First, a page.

Trinity River Campus Offers Food and Music for the Soul

Shake Anderson plays guitar
Guitarist Shake Anderson shreds out a solo during Ultra Sound’s performance at the Soul Food and Music event.

For centuries, philosophers, scientists, and theologians have debated the age-old question: Does a person have a soul, and if so, is there food for it? The Trinity River Campus presented an opportunity to explore the issue at the Soul Food and Music event, featuring some traditional comfort foods and an eclectic mix of jazz and soul music from the band Ultra Sound.

Defining Soul Food

Although there’s also some debate about what actually qualifies as soul food, the Riverfront Café made an admirable attempt with an offering of fried chicken or sliced beef and onions as the entrée choices, along with mashed potatoes, macaroni and cheese and collard greens on the side. Originally born from African Americans making do with the ingredients at hand, soul food can now be any of those dishes you may remember from your childhood that refresh your soul; or that cause the synapses in your brain to fire in such a way that produces pleasure, depending on how you look at it.

Defining Soul Music

The definition of soul music, which evolved from gospel music and rhythm and blues, can be equally hard to pin down, but Ultra Sound lead guitarist Shake Anderson said the band prefers not to be tied to a particular format. “We have fun,” he said. “We tend to do the songs we like. So you’ll hear Hendrix; the R & B greats; Earth, Wind, and Fire… you just never know.”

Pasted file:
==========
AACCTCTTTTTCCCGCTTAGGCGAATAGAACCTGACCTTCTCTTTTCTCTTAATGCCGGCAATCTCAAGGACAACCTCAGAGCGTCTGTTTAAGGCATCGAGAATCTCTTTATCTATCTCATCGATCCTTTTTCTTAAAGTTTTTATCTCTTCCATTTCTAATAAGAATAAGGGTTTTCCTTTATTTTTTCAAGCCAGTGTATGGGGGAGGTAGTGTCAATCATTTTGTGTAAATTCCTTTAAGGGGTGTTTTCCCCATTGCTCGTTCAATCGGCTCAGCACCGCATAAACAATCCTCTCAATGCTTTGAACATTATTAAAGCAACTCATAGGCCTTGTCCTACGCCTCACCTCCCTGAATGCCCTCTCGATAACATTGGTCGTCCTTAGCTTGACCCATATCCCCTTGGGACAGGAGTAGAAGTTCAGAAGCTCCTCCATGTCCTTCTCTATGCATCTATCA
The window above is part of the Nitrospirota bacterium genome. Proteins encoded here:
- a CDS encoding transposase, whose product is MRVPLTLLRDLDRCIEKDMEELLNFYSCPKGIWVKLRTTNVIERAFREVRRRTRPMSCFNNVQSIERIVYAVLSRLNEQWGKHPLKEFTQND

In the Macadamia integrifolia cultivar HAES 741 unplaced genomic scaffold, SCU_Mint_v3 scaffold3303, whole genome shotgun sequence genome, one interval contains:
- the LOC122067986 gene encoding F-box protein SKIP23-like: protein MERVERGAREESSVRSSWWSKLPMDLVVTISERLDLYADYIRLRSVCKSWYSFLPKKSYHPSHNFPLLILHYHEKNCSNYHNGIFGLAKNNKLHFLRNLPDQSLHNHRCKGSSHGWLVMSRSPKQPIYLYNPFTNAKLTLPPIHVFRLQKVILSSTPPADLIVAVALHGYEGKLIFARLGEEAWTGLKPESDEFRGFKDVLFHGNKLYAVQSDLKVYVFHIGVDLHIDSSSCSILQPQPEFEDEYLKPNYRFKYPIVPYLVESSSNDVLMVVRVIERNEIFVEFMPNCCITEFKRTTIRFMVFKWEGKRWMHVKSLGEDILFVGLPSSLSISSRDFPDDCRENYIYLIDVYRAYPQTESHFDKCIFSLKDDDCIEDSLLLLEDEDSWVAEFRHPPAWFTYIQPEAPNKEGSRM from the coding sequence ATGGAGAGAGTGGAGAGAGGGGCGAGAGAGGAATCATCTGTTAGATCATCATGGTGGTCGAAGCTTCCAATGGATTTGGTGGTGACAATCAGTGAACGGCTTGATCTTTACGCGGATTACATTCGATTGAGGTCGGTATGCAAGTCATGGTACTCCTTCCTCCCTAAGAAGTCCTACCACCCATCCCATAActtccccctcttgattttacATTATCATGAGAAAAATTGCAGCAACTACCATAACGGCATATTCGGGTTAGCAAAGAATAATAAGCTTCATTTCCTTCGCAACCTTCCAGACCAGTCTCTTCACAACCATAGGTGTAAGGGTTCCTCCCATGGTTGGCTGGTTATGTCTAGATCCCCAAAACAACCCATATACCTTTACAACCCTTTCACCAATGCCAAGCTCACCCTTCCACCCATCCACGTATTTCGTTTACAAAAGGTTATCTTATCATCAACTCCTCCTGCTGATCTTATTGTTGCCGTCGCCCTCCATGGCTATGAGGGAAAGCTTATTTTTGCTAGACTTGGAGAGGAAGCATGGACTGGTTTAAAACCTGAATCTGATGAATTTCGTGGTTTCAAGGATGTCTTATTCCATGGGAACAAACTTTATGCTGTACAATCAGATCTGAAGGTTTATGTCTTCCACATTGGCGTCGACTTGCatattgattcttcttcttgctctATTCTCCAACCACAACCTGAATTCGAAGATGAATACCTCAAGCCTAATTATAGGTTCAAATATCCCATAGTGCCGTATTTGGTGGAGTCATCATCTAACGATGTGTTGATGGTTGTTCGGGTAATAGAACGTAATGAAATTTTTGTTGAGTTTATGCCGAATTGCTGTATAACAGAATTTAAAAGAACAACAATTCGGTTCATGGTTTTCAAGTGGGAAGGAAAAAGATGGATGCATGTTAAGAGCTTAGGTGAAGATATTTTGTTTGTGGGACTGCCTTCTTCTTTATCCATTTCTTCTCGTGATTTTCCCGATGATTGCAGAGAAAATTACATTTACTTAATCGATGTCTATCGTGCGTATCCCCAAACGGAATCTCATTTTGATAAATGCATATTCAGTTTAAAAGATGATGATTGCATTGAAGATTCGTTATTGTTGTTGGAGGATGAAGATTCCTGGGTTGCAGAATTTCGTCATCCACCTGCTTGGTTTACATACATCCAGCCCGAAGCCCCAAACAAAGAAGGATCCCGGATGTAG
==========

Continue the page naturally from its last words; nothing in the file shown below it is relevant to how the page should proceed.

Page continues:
TCC student Jay Robinson, who had the idea of inviting Ultra Sound to play during African American History Month, said he was happy with the band’s selection, ranging from Sly and the Family Stone’s 1973 hit “If You Want Me to Stay,” to an original by Ultra Sound singer Taylor Pace from his solo album Rise of the Phoenix.

Soul Music
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In a Good Place

“We needed to do something for Black History Month, you know, and the music is such a big part of it,” Robinson said. “It’s really an oral history for the most part. So hearing these songs has really taken me back. They all have very special meanings; so I’m in a good place right now.”

Being in a good place is what soul food and soul music is all about, and everyone has a different way of getting there, whether it’s through a soul or a series of nerve endings. I have to admit that I was in a better place by the time the event was over. And my soul needs that every once in a while.

Find Ultra Sound’s next gig on their Facebook page.  Or check out Taylor Pace’s and Shake Anderson’s solo projects on their web sites.